Thad recalled that the old horse he was driving for his mistress that eventful September Sunday was named “Bushwhacker” and that he fed him “hard tack” for the lack of oats on the family’s weary jaunt toward the South, ever fearful that the Yankees were coming and capture was near. He recalled that “Squire Rankin” brought them all the way back to the old home place at Dunlap before they were freed.
Thad continued to work on a farm after his freedom. After his marriage in 1877, he began serving the Lewis Shepherds when they lived in Sequatchie Valley and followed them when they moved to Chattanooga.
Chickamauga School was established in 1871 during the Reconstruction period. The Reconstruction period covers the first 12 years immediately following the end of the Civil War and the abolition of slavery (1865- 1877). The written history of Pilgrim Rock Baptist Church which was established in 1885, mentions that church services were held at the school until a church could be built. This confirms that a school building existed and that teaching and learning were happening prior to 1885. The first Chickamauga School building would have been a crude, unpainted structure with a wood/coal burning heater or fireplace for use during the winter months. The toilet facilities were outside. The first Chickamauga School building probably looked very similar to the first Eastdale School for colored pictured at top right of the above photo. The Eastdale School building at lower left was constructed in 1912. Originally there was one teacher who would have been a White carpetbagger (a carpetbagger was a person from the north who came south to help Blacks prepare for life as free citizens.) The first teachers of Blacks in the south were White because there were no Blacks who were prepared to teach when slavery ended. This was the case because during the slave era, it was illegal to teach a slave to read and write. As Blacks became literate, they assumed the teaching jobs in Black schools. For many years, teachers were not required to have college degrees. The only requirement was to pass a written examination. Miss Marjorie Strickland did not have a degree when she started teaching. Each summer she would enroll in classes at Tennessee A & I State University until she completed the requirements for a degree. She actually continued her education and eventually earned a Masters degree. Miss Strickland wrote in 1976 that when she started teaching, the salary range was from $20.00 to $40.00 per month for a few months. Mrs. Evelyn Harden mentioned that she did have a degree from Tennessee A & I State University when she first started teaching. She is 14 years younger than Miss Strickland and was very excited when she received her first check in the amount of $95.00 for a month’s work. There was a janitor who would clean the building and make fires before the teachers and students would arrive each day. The last janitor at the second site was Mrs. Nina Frazier. Teachers and older boys in the class would keep the fire going during the day.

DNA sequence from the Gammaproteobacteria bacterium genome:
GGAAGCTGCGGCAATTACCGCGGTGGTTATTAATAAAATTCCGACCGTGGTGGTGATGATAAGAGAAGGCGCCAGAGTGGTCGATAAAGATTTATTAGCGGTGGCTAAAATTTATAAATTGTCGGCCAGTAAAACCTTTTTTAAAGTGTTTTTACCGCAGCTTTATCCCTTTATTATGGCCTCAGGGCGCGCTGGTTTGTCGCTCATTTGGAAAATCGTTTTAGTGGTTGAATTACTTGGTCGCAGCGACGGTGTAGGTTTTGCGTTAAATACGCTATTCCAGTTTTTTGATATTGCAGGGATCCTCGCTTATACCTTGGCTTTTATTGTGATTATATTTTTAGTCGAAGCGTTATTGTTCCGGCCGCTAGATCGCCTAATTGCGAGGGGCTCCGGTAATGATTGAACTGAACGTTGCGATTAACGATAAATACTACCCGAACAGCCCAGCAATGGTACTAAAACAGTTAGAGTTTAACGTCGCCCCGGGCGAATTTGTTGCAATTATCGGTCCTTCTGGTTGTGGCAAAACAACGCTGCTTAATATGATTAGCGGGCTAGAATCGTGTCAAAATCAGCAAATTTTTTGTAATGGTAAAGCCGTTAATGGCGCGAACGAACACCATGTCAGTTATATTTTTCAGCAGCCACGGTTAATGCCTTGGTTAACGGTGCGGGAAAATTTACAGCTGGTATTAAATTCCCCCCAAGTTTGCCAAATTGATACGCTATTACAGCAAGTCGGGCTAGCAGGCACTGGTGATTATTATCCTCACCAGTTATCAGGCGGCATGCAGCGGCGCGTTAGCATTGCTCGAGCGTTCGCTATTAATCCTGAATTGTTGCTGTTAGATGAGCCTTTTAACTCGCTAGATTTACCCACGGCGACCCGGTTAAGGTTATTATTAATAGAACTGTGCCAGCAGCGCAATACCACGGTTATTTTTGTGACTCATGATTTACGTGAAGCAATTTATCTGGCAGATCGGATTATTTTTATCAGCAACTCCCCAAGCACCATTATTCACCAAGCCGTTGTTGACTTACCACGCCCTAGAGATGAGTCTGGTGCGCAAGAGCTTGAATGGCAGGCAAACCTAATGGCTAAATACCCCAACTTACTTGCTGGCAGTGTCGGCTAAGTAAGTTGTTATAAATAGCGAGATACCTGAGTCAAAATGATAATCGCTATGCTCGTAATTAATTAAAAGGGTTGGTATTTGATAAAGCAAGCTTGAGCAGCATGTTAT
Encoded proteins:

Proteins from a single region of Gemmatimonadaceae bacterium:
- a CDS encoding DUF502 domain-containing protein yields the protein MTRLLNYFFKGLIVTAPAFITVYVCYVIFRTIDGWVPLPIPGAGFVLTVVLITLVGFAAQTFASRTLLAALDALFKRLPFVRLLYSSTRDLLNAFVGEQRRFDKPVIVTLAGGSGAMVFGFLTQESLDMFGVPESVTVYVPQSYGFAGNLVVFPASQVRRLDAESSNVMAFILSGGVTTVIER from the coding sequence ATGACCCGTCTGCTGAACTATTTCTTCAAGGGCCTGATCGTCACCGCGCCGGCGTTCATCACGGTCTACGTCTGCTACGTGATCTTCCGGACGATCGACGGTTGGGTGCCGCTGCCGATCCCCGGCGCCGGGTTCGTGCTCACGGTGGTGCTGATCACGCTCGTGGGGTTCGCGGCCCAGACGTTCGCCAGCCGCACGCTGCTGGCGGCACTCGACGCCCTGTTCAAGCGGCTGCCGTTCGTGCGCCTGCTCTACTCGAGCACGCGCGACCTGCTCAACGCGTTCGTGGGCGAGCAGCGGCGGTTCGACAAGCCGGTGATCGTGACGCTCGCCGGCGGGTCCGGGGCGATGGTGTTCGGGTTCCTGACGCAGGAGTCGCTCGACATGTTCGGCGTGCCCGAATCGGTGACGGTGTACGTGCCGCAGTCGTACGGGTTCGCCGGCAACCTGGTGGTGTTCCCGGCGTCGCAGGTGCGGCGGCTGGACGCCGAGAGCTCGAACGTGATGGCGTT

Booker T. Washington School
The Booker T. Washington School was a consolidation of three schools: Turkey Foot, Magby Pond and Tyner. The new school was opened in 1924 with Mr. J. T. Swann, a former teacher at Chickamauga and Soddy Grammar Schools serving as principal. The school embraced grades 1 – 8, with grades being added as the school progressed to the 11th grade. An addition was made to the school in 1930 at which time Mr. J. L. Espey was named principal. Booker T. Washington School was the only high school in the Hamilton County School System that African-American children could attend at that time. Many of the concepts of a regular high school curriculum were being carried out when two buildings were destroyed by fire. The Booker T. Washington School was rebuilt and opened in the fall of 1935 with Mr. T.D. Upshaw, Jr. as principal. The school would now include grades 1 – 12. In addition to the usual high school courses for which students received credit from the state, there were course offerings based of the philosophy of Booker T. Washington, the man. Booker T. Washington as a leader of Blacks during his time encouraged Blacks to train for jobs that Whites would accept them for. Examples of such jobs that the Booker T. Washington School included chunks of time in the school day training for were: housemaids, cooks, farmers and construction workers. Every high school student selected one of the above mentioned areas as sort of a major and received hands-on training during grades 9 – 12. To read more about the Shepherd Community, click here to request the History of Shepherd Community 1877 – 2011.